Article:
The different models of computers designed by NIIVK have been produced serially for nearly thirty years and work with high reliability, providing all requirements of the most crucial networks and systems up to the present.
Because of the need to model sound propagation fields, a new computer design has been undertaken. The new machine is referred to as a database machine. The system design was completed and construction had begun; however, construction has been stopped due to lack of funding. The machine deals with numeric data, textual (or symbolic) data, and other information. This new computer was felt to be the system on which artificial intelligence (AI) systems might be implemented as well as other software. AI may be used for identification and classification applications in the future.
When asked about the data to be included in the database machine, the team was told that the institute focuses only on the design of hardware and software systems. However, the institute's scientists have collected various oceanographic data from the Atlantic Ocean that has been included in the new computer design efforts.
Mr. Juri Mordovski, Director of Sigma Technologies, discussed work underway at the company. Sigma Technologies was started two years ago to focus on the development of AI and the transfer of that technology to the United States and other markets. The company undertook several applications, including two that were suggested by the Director of NIIVK, Mr. Alexeev. Some of the applications suggested were the development of a system for monitoring large mechanical systems, and development of AI systems for automatic monitoring of other complex systems, and automatic surveying. When Mr. Mordovski was asked if he knew of any AI efforts being undertaken in Russia related to undersea systems, he stated that as far as he knew, "there is no work in Russia where AI is being applied to undersea systems." His company had recently undertaken a summary of AI work underway in Russia and found only work in expert systems.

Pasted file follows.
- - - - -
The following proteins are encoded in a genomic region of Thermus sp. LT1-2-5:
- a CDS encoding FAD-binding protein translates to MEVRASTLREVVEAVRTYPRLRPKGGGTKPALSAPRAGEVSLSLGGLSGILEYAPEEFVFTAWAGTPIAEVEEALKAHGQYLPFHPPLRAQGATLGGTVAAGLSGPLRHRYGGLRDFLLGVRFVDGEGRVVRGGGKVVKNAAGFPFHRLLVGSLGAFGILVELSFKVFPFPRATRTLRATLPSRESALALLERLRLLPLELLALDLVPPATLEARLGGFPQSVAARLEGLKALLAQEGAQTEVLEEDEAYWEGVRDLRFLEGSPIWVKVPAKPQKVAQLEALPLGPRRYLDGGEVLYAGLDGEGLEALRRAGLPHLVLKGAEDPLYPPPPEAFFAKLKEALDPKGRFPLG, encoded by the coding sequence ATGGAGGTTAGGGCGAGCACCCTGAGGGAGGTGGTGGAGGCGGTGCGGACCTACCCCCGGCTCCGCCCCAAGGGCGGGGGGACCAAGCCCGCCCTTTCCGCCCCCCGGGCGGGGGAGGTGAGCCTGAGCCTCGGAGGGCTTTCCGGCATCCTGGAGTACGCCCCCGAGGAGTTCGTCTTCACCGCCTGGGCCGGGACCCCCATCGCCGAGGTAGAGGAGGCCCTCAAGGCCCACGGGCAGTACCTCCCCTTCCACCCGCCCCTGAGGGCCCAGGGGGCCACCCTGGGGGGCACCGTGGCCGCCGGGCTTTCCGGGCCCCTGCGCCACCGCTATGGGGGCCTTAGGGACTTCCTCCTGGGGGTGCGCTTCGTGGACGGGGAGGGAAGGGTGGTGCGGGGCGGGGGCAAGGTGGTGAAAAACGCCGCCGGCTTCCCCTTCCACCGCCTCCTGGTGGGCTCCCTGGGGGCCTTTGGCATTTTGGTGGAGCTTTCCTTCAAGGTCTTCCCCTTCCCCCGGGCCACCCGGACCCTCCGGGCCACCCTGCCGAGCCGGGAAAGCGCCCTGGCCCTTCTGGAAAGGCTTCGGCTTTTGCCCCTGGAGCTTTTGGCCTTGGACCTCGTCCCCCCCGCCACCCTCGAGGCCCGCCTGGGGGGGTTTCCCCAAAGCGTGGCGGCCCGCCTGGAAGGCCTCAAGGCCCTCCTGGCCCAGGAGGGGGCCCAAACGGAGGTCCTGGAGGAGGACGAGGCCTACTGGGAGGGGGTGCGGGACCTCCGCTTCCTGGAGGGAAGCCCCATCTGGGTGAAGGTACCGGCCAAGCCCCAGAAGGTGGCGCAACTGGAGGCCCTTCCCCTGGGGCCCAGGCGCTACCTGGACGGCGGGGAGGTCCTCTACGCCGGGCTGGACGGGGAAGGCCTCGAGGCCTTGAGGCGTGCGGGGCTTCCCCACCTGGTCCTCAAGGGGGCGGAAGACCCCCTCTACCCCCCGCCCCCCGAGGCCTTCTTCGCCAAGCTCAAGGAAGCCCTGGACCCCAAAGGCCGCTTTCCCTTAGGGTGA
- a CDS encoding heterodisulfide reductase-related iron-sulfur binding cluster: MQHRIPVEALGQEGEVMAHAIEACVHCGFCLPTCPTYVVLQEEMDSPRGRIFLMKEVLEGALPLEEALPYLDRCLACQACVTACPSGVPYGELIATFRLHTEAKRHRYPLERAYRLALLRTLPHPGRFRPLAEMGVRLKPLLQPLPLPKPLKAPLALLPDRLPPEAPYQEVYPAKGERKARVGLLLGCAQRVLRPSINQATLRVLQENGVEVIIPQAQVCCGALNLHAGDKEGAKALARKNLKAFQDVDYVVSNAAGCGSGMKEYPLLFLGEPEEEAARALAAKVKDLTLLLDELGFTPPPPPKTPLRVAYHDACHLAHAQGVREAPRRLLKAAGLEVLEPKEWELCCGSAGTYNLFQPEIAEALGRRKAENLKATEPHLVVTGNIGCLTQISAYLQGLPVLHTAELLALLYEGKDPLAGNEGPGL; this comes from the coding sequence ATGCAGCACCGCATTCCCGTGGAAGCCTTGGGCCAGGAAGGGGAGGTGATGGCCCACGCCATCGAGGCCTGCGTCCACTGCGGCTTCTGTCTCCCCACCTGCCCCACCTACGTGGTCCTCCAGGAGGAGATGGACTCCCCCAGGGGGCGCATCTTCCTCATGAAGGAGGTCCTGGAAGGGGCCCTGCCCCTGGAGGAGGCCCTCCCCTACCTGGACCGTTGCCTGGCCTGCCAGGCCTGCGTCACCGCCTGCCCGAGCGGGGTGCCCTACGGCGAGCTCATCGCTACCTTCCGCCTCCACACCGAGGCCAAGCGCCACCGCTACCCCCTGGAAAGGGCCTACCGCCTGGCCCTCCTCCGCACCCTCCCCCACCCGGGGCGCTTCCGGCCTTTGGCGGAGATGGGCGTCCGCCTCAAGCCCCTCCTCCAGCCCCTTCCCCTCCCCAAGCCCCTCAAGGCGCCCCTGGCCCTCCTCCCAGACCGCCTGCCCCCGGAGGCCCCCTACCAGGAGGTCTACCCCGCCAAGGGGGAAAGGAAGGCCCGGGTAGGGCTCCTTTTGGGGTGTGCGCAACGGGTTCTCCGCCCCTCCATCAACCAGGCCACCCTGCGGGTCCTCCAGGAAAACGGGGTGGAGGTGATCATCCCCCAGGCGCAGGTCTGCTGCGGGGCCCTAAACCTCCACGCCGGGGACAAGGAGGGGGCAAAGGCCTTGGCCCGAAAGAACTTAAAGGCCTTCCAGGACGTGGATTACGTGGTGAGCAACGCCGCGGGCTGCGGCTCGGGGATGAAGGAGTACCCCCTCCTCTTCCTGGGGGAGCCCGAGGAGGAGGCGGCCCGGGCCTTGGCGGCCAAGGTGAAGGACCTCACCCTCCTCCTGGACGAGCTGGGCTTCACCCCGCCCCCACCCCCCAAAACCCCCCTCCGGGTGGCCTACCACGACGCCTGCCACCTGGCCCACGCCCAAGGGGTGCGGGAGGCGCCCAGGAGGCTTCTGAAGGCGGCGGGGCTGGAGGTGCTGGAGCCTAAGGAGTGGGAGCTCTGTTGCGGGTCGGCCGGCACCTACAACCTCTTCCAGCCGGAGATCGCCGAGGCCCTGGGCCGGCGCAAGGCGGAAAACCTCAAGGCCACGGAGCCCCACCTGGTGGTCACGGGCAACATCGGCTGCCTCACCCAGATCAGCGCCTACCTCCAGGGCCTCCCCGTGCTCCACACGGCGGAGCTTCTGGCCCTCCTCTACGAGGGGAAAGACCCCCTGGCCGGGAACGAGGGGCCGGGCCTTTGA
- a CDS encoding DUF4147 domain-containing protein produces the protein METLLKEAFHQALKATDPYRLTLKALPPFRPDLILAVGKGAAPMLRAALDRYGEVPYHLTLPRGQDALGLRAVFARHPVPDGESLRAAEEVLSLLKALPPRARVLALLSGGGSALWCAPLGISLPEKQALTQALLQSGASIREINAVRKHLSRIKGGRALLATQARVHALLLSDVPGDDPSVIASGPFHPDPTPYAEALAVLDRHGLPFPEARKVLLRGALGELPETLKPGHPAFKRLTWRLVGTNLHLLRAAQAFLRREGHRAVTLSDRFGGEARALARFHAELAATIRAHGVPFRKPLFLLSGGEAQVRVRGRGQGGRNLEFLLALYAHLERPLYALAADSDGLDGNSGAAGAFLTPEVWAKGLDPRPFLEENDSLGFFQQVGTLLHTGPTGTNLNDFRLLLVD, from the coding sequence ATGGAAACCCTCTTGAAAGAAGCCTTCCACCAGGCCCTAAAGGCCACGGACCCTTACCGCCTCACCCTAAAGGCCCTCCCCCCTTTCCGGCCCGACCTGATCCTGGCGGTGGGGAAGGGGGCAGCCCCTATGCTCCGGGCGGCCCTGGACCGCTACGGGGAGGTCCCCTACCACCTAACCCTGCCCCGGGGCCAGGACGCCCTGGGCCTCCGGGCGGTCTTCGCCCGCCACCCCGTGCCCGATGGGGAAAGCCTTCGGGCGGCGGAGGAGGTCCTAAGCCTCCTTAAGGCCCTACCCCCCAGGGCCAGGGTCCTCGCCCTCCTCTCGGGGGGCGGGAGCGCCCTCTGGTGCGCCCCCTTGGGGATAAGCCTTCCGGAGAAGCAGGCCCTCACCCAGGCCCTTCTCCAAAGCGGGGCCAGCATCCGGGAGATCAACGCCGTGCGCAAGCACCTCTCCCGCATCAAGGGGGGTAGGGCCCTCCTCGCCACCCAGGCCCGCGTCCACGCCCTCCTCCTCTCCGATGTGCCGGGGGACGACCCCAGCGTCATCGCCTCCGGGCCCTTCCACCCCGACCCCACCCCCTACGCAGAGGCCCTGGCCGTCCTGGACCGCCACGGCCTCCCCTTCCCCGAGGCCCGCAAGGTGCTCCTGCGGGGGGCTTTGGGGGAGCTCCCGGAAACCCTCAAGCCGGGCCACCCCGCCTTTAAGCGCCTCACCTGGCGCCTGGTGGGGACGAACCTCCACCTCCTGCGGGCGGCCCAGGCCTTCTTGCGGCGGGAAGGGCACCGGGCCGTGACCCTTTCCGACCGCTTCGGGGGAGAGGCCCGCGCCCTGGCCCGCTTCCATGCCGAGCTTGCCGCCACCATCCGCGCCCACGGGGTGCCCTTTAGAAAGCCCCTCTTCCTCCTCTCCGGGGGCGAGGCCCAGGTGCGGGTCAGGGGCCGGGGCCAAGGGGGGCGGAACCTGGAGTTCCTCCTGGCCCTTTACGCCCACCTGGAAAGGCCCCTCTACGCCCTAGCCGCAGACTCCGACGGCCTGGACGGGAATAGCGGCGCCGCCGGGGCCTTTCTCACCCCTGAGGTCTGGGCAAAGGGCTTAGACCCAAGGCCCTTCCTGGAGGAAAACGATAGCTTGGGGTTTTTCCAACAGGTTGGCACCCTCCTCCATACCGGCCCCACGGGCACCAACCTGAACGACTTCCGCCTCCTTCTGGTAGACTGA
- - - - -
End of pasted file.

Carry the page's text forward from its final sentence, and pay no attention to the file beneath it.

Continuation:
The company has developed some automatic translation tools that are now available. One discussed was a translator to translate legal documents from Russian to English in real time over electronic mail (E-mail). The company has been working on this with Lockheed and several other U.S. companies.
Mr. Anekyn is the head of a small group in Volna that is focusing on the development of sonar systems utilizing some of the work produced at NIIVK.
Algorithms with super resolution have been developed in the institute. This high resolution is possible because the institute's scientists have been able to eliminate all surface and bottom reverberations, greatly suppressing unwanted returns.
NIIVK has databases of oceanographic data; physical and geological data; bottom and surface data; and hydrological water parameters, such as CTD information.
Bottom and surface reverberation is understood and mapped in this system.
Development of medical imaging systems is underway at the Cardiological Center of the Russian Academy of Sciences. The center has a 5 MHz sonar that develops 2-D images. Scientists can combine those 2-D slices to develop 3-D images now, but hope to develop a system that will produce 3-D images in real time.
As a result of visits to the United States, specifically NASA, NIIVK representatives assess their capability as being up to date in the area of software development but not in terms of hardware development. Their computers seem to be less capable than comparable U.S. hardware, but the Russians make up for that disadvantage by increased sophistication of microprogramming and more complex control devices within the computer hardware. There seems to be a concerted effort to bring some of the developed algorithms into commercial products. These, when developed, will be very capable systems.
The NIIVK representatives with whom the WTEC team met were very helpful and encouraged further cooperation in all of the areas discussed. They want to find methods by which to disseminate information about their work, such as professional publications to which they might submit their results. There seems to be much good work to better understand. Time limitations constrained in-depth discussions of their various activities.